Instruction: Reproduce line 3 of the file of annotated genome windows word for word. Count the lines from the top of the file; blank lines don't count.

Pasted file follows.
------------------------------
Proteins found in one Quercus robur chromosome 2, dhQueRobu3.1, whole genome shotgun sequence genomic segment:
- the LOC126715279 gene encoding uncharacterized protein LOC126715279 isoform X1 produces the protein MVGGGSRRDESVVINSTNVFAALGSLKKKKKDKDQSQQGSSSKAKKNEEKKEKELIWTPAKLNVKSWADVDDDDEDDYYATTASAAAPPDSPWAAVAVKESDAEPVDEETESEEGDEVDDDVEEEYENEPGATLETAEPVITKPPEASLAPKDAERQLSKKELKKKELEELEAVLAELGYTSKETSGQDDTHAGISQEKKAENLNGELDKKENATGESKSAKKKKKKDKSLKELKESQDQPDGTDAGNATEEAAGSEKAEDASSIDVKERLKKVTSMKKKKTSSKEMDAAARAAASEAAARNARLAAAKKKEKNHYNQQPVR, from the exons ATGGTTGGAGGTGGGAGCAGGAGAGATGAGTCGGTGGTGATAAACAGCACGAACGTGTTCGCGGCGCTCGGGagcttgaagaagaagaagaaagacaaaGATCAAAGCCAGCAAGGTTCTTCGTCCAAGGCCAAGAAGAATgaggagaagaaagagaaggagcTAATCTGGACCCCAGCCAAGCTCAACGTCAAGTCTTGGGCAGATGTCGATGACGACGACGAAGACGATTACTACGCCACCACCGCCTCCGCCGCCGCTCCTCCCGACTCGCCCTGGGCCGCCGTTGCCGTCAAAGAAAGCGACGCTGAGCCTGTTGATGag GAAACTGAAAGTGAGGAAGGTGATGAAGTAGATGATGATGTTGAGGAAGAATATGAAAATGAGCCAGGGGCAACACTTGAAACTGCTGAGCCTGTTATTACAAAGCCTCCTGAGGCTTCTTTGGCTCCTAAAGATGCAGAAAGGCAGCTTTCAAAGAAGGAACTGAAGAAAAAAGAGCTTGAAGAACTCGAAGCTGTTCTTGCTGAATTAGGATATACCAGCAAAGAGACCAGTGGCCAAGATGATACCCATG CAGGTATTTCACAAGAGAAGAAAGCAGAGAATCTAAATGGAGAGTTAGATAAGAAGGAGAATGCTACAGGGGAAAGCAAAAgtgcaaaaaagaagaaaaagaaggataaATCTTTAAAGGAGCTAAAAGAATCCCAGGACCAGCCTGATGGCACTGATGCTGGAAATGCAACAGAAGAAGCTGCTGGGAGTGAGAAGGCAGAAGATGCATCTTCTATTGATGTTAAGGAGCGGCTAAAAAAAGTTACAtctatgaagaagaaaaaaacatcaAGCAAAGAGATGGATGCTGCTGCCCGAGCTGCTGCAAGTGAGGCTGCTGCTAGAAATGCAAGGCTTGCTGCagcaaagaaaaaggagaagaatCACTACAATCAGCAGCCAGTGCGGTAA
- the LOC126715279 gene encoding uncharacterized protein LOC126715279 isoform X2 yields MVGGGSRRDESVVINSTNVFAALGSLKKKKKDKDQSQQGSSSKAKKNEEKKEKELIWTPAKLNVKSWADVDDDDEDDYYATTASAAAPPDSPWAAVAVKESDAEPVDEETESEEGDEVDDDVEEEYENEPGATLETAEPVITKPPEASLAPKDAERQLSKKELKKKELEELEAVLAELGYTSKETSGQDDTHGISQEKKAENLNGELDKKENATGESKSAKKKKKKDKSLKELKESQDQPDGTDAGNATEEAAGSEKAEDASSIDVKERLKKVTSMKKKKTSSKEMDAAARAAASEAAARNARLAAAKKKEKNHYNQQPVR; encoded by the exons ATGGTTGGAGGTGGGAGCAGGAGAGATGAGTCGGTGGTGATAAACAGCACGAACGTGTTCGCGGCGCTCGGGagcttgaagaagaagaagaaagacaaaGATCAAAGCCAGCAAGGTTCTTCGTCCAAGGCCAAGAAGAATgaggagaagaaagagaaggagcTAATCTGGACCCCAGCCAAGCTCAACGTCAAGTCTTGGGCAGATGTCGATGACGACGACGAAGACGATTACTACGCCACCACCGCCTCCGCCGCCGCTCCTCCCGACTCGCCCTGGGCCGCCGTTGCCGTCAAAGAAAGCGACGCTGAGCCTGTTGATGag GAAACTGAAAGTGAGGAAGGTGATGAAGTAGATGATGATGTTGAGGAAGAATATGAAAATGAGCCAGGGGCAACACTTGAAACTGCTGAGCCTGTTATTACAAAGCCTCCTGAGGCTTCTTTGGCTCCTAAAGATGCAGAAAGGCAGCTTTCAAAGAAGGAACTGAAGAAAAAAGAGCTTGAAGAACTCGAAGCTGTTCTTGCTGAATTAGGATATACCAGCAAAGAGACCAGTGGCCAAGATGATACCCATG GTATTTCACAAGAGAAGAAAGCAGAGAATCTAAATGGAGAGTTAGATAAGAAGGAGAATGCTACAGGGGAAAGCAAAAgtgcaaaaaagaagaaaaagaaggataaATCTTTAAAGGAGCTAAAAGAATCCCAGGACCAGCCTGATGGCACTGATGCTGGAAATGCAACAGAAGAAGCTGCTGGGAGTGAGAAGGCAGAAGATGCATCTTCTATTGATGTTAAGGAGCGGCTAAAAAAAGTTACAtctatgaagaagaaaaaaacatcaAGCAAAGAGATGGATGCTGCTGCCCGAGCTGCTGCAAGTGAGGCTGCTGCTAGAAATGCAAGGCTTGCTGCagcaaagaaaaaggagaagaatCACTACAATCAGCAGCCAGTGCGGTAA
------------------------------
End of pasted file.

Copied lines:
- the LOC126715279 gene encoding uncharacterized protein LOC126715279 isoform X2 yields MVGGGSRRDESVVINSTNVFAALGSLKKKKKDKDQSQQGSSSKAKKNEEKKEKELIWTPAKLNVKSWADVDDDDEDDYYATTASAAAPPDSPWAAVAVKESDAEPVDEETESEEGDEVDDDVEEEYENEPGATLETAEPVITKPPEASLAPKDAERQLSKKELKKKELEELEAVLAELGYTSKETSGQDDTHGISQEKKAENLNGELDKKENATGESKSAKKKKKKDKSLKELKESQDQPDGTDAGNATEEAAGSEKAEDASSIDVKERLKKVTSMKKKKTSSKEMDAAARAAASEAAARNARLAAAKKKEKNHYNQQPVR; encoded by the exons ATGGTTGGAGGTGGGAGCAGGAGAGATGAGTCGGTGGTGATAAACAGCACGAACGTGTTCGCGGCGCTCGGGagcttgaagaagaagaagaaagacaaaGATCAAAGCCAGCAAGGTTCTTCGTCCAAGGCCAAGAAGAATgaggagaagaaagagaaggagcTAATCTGGACCCCAGCCAAGCTCAACGTCAAGTCTTGGGCAGATGTCGATGACGACGACGAAGACGATTACTACGCCACCACCGCCTCCGCCGCCGCTCCTCCCGACTCGCCCTGGGCCGCCGTTGCCGTCAAAGAAAGCGACGCTGAGCCTGTTGATGag GAAACTGAAAGTGAGGAAGGTGATGAAGTAGATGATGATGTTGAGGAAGAATATGAAAATGAGCCAGGGGCAACACTTGAAACTGCTGAGCCTGTTATTACAAAGCCTCCTGAGGCTTCTTTGGCTCCTAAAGATGCAGAAAGGCAGCTTTCAAAGAAGGAACTGAAGAAAAAAGAGCTTGAAGAACTCGAAGCTGTTCTTGCTGAATTAGGATATACCAGCAAAGAGACCAGTGGCCAAGATGATACCCATG GTATTTCACAAGAGAAGAAAGCAGAGAATCTAAATGGAGAGTTAGATAAGAAGGAGAATGCTACAGGGGAAAGCAAAAgtgcaaaaaagaagaaaaagaaggataaATCTTTAAAGGAGCTAAAAGAATCCCAGGACCAGCCTGATGGCACTGATGCTGGAAATGCAACAGAAGAAGCTGCTGGGAGTGAGAAGGCAGAAGATGCATCTTCTATTGATGTTAAGGAGCGGCTAAAAAAAGTTACAtctatgaagaagaaaaaaacatcaAGCAAAGAGATGGATGCTGCTGCCCGAGCTGCTGCAAGTGAGGCTGCTGCTAGAAATGCAAGGCTTGCTGCagcaaagaaaaaggagaagaatCACTACAATCAGCAGCCAGTGCGGTAA